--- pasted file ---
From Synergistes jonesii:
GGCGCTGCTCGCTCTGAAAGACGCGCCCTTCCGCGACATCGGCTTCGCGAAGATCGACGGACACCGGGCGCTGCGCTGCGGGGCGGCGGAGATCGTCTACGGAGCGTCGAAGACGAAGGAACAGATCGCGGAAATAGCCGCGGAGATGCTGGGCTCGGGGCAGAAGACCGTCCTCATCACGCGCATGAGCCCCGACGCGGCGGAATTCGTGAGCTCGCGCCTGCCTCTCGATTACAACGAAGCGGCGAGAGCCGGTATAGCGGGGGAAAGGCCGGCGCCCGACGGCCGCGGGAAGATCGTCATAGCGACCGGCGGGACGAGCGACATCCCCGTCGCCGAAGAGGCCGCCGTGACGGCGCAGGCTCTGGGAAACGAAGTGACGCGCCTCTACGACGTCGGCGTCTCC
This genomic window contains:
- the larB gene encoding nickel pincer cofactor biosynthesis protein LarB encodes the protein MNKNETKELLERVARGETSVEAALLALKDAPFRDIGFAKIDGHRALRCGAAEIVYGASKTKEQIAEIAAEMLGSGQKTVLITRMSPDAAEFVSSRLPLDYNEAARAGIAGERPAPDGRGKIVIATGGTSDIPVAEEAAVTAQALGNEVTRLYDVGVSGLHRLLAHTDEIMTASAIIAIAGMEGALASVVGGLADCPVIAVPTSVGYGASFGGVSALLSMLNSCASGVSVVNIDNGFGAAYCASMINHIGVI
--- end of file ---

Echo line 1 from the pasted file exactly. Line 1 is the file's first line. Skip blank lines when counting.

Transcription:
From Synergistes jonesii: